The phrase “Content is king” has been thrown around more in the last couple of years than Harry Kane in England’s opening World Cup game against Tunisia. 

But that’s because time and time again, much like Harry Kane, content has proven to be a valuable and effective tool. (Note: This has been written on the morning of the England v Columbia last 16 game - all love for Harry Kane may be gone by the time you’re reading this). 

Despite its proven effectiveness, there are still questions to be asked. Just how many B2B marketers ae implementing content marketing? At what stage do tech buyers engage with marketing content? And how long will Harry Kane keep up this scoring record?

State of B2B content marketing

While it is clear that B2B marketers have been won over (or given into) the power of content, there is a much higher adoption across the pond than in the UK.

According to the Content Marketing Institute’s ‘2018 Benchmarks, Budgets, and Trends – North America’ report, the overwhelming majority (91%) of respondents use content marketing, which it defined as a “strategic marketing approach focused on creating and distributing valuable, relevant, and consistent content to attract and retain a clearly defined audience – and, ultimately, to drive profitable customer action.”

Of those not currently implementing content marketing, more than half (54%) revealed they have plans to launch a content marketing effort within 12 months. 

Meanwhile, the Institute’s ‘Content Marketing in the UK 2018’ research found that 86% of B2B marketers currently use content marketing. 

Interestingly, British marketers were more optimistic about the maturity of their organisation’s content marketing. Nearly a third (32%) described it as ‘mature’, meaning they find success but are challenged with integration across the business. Over a quarter (26%) cited it as ‘adolescent’, in that they had developed a business case and were seeing early success. Meanwhile, 27% described it as ‘young’, 7% as in the ‘first steps’, and 7% as ‘sophisticated’.

In contrast, maturity in the US was described as: adolescent, 31%; mature, 25%; young, 25%; first steps, 9%; and sophisticated, 9%.

When do buyers engage with marketing content? 

We recently attended the Computing Tech Marketing Forum, where the opening talk by Tom Wright discussed this very topic. 

The common line of thought is that most decision-makers now consume marketing content when they’re further along in the buyer journey. However, his researched revealed that 58% of buyers engage with tech vendor marketing content whenever they see something of interest, regardless of their intent. A similar amount (54%) only does so when they are looking to buy IT, and 16% when a peer recommends it. 

If so many decision-makers are simply stumbling across interesting content, as opposed to actively looking for it, what exactly should content marketers be focusing on and where should they be sharing this content?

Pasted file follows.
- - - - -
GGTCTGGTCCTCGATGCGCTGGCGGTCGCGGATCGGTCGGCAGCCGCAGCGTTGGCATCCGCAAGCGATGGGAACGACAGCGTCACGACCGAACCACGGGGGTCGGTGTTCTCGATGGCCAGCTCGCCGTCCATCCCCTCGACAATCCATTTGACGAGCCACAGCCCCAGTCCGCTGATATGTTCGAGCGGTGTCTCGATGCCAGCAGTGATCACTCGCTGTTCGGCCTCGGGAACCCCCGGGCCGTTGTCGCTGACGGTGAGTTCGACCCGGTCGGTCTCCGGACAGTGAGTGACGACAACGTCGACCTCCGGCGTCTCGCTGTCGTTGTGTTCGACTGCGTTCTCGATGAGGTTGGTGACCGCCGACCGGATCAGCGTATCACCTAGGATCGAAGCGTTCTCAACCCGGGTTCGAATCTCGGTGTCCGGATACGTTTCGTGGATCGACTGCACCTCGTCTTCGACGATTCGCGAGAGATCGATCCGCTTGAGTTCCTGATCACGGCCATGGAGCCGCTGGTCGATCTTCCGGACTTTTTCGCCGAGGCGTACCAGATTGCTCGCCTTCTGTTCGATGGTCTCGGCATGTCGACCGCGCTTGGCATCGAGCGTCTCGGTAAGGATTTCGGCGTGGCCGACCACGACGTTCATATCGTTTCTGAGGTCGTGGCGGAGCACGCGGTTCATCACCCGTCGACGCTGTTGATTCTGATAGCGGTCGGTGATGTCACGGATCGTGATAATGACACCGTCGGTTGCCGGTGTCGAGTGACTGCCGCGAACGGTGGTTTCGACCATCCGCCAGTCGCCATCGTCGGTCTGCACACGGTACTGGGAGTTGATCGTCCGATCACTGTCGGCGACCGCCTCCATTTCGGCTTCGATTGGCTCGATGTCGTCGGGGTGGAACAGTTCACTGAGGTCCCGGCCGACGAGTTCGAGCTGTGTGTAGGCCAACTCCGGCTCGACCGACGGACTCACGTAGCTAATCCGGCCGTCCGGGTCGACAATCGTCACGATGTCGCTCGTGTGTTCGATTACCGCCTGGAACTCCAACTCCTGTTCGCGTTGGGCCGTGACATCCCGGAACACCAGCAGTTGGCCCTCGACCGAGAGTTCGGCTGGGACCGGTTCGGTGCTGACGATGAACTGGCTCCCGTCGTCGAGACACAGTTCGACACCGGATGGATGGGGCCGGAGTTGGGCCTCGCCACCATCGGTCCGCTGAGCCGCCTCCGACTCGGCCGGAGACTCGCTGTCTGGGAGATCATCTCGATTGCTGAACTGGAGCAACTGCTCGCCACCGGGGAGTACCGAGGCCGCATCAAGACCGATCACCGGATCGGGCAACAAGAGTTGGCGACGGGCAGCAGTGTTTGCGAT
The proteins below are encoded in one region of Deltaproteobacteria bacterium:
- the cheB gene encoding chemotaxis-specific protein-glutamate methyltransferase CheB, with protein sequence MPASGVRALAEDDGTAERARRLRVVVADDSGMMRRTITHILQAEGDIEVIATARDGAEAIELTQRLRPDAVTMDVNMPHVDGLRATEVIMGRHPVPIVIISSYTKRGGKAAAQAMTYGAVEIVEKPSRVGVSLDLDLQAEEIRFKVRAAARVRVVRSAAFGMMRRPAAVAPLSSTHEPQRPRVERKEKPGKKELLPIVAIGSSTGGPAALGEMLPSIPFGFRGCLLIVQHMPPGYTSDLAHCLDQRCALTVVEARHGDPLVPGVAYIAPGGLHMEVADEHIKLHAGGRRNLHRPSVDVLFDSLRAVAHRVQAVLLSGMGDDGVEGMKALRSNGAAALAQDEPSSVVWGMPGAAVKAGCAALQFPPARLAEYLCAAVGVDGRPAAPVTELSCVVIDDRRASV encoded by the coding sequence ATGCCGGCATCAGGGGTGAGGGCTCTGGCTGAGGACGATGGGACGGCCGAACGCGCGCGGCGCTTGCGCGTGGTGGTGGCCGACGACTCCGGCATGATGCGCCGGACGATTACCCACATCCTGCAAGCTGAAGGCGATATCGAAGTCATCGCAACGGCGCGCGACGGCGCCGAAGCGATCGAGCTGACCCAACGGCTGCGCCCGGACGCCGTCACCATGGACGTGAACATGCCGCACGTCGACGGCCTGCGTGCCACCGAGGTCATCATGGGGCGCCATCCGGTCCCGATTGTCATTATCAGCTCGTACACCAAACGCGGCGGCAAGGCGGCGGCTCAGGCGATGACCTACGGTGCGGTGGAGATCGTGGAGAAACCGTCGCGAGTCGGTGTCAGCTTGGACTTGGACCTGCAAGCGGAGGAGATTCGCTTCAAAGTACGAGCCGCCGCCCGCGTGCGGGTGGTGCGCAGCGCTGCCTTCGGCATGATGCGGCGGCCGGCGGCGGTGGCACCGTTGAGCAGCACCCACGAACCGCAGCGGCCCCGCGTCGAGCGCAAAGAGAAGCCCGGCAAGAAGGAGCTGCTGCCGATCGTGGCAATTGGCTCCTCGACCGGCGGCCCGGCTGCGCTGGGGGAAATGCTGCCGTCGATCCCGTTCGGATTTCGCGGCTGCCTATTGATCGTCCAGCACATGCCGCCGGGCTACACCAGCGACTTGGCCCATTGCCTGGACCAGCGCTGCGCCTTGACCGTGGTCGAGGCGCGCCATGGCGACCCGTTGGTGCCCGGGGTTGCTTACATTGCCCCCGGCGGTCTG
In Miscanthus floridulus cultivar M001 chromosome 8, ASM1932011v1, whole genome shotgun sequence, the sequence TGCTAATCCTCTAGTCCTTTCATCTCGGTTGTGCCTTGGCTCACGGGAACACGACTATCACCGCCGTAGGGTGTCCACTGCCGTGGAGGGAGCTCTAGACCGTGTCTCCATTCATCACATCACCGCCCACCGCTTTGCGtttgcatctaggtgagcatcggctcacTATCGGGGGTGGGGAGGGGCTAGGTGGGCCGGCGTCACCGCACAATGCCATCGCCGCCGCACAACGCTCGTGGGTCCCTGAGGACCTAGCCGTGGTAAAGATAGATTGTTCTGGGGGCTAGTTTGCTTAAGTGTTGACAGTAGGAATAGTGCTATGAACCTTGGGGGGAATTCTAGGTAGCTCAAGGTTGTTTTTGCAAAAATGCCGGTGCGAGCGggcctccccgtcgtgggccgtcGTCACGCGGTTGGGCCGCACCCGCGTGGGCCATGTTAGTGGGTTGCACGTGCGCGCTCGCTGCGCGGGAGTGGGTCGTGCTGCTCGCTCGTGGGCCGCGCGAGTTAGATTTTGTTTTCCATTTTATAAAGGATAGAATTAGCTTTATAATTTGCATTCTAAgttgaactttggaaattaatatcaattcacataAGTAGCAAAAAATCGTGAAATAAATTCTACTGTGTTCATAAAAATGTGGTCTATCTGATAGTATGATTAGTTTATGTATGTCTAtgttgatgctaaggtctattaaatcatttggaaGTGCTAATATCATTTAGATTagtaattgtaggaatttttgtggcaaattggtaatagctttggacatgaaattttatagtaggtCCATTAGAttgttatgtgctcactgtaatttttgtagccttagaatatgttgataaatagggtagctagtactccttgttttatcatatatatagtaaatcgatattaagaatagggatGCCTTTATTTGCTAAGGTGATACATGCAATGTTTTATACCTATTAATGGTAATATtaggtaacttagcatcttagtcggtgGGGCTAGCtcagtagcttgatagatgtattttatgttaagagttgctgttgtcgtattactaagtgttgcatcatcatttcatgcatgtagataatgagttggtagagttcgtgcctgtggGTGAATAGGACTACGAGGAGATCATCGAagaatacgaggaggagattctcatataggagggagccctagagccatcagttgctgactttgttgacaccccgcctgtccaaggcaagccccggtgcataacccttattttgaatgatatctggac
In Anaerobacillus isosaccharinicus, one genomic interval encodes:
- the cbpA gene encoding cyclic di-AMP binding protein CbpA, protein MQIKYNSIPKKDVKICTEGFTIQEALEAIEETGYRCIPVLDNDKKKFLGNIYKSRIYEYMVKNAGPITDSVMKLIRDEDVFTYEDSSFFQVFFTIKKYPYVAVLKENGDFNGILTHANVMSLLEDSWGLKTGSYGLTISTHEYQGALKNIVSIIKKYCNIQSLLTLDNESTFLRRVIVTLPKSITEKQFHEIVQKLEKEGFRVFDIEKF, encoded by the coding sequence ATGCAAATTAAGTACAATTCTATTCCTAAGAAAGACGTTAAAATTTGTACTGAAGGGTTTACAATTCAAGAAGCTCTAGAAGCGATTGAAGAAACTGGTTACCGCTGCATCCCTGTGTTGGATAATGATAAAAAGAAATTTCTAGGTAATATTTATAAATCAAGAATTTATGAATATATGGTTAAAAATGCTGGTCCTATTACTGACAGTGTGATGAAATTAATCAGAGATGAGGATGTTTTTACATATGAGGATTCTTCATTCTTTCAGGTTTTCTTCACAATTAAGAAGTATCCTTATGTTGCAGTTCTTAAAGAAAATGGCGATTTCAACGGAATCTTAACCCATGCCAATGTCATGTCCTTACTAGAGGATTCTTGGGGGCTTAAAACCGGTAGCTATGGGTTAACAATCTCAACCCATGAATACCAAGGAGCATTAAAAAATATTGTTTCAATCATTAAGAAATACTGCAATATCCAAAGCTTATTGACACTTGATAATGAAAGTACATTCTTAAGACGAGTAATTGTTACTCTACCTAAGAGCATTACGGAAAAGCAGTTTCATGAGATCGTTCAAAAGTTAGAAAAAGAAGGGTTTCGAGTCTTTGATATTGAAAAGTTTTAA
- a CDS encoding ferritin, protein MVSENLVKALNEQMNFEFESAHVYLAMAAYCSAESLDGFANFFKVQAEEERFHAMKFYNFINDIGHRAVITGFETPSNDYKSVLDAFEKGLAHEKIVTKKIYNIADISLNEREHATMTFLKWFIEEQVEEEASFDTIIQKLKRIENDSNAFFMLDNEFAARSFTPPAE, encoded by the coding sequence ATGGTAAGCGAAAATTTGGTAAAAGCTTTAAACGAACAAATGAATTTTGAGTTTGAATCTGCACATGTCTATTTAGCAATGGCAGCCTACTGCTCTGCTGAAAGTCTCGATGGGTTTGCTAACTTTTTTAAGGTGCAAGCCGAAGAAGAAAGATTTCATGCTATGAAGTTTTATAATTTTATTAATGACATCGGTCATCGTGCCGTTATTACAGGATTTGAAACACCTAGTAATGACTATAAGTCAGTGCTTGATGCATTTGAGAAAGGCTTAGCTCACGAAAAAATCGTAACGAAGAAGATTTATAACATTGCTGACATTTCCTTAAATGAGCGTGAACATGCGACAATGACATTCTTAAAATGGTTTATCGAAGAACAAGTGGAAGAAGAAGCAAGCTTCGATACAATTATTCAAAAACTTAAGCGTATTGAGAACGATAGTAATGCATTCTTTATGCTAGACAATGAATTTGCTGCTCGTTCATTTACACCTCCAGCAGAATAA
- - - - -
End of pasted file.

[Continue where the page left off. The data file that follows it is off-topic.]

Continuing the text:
Nearly two thirds (63.2%) of respondents revealed that they engaged with vendor content when they went directly to the vendor’s website. It is, therefore, clear how vital it is for companies to ensure that they are making content readily accessible and easy to find on their website. 

But tech vendors also need to use a mix of platforms to share their content, as 58% engaged with content when an email headline caught their attention and 57.5% came across it when a headline grabbed their attention when they were Googling for something. Meanwhile, 15.1% clicked through from related link on a media owner site, and almost one in 10 (9.9%) clicked on an ad.

And marketers still shouldn’t rule out the power of recommendations, as nearly half (47.6%) were referred to the content via a colleague. 

What are their attitudes towards tech vendor content?

If content really is king, then buyers presumably have a positive attitude towards vendor content? But is this really the case? While it is clear that they engage with content, nearly six in 10 (61.6%) feel there is a very wide spectrum of quality when it comes to tech vendor content, and half (50.2%) described much of it as being the same. Even more worryingly, a fifth (20.4%) feel more if it is bad than good and a similar amount (19%) described some of the content as ill-informed. Less than one in 10 (9%) felt there was more good than bad tech vendor content available. 

When they had a negative reaction to content, the research found the following reactions: 75.4% ‘scan read’ the summary and then abandoned the rest of the content; 46.9% unblocked or unsubscribed from the vendor; 29.4% revealed that something, such as an email headline, an ad, or an editorial, had piqued their interest; 17.1% read it out of due diligence; and 6.2% shared it with their colleagues. 

Quality over quantity

Yes, that old adage that is heard probably just as often as “content is king”, is being mentioned again. When it comes to your marketing content, you really do need to focus on quality over quantity. The majority of vendors will be producing content, but how many of them are creating content that engages beyond just a headline? If you know your audience, we mean really know them, there’s no reason why you shouldn’t be providing them with quality content that answers their questions, gives insights, and positions you as a thought leader in your field. 

It really does boil down to how well you know your audience.